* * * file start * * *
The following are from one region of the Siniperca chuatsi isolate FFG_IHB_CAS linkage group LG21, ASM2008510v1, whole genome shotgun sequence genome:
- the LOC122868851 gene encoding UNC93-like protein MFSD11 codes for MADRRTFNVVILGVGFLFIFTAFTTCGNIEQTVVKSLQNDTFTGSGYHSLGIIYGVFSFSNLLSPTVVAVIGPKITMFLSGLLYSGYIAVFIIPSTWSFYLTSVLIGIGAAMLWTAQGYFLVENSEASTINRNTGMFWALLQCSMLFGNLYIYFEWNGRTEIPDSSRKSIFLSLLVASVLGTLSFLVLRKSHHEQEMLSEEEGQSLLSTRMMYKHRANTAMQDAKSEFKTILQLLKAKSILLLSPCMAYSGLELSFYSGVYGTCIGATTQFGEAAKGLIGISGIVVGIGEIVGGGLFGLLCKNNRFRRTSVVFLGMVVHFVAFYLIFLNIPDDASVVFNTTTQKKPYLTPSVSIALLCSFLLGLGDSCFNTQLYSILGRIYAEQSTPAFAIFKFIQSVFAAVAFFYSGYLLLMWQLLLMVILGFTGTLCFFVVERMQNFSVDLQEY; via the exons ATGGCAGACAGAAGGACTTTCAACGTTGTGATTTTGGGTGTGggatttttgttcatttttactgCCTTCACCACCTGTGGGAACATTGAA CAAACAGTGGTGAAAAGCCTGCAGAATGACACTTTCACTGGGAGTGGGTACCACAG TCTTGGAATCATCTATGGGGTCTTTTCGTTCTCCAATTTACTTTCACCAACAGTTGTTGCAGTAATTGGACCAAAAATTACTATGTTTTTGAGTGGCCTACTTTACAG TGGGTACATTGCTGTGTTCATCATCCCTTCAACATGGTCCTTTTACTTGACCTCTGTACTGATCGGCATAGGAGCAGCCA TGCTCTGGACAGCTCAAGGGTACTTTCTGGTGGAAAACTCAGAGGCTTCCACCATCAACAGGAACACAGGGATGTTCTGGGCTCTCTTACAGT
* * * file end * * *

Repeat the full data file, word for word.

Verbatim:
The following are from one region of the Siniperca chuatsi isolate FFG_IHB_CAS linkage group LG21, ASM2008510v1, whole genome shotgun sequence genome:
- the LOC122868851 gene encoding UNC93-like protein MFSD11 codes for MADRRTFNVVILGVGFLFIFTAFTTCGNIEQTVVKSLQNDTFTGSGYHSLGIIYGVFSFSNLLSPTVVAVIGPKITMFLSGLLYSGYIAVFIIPSTWSFYLTSVLIGIGAAMLWTAQGYFLVENSEASTINRNTGMFWALLQCSMLFGNLYIYFEWNGRTEIPDSSRKSIFLSLLVASVLGTLSFLVLRKSHHEQEMLSEEEGQSLLSTRMMYKHRANTAMQDAKSEFKTILQLLKAKSILLLSPCMAYSGLELSFYSGVYGTCIGATTQFGEAAKGLIGISGIVVGIGEIVGGGLFGLLCKNNRFRRTSVVFLGMVVHFVAFYLIFLNIPDDASVVFNTTTQKKPYLTPSVSIALLCSFLLGLGDSCFNTQLYSILGRIYAEQSTPAFAIFKFIQSVFAAVAFFYSGYLLLMWQLLLMVILGFTGTLCFFVVERMQNFSVDLQEY; via the exons ATGGCAGACAGAAGGACTTTCAACGTTGTGATTTTGGGTGTGggatttttgttcatttttactgCCTTCACCACCTGTGGGAACATTGAA CAAACAGTGGTGAAAAGCCTGCAGAATGACACTTTCACTGGGAGTGGGTACCACAG TCTTGGAATCATCTATGGGGTCTTTTCGTTCTCCAATTTACTTTCACCAACAGTTGTTGCAGTAATTGGACCAAAAATTACTATGTTTTTGAGTGGCCTACTTTACAG TGGGTACATTGCTGTGTTCATCATCCCTTCAACATGGTCCTTTTACTTGACCTCTGTACTGATCGGCATAGGAGCAGCCA TGCTCTGGACAGCTCAAGGGTACTTTCTGGTGGAAAACTCAGAGGCTTCCACCATCAACAGGAACACAGGGATGTTCTGGGCTCTCTTACAGT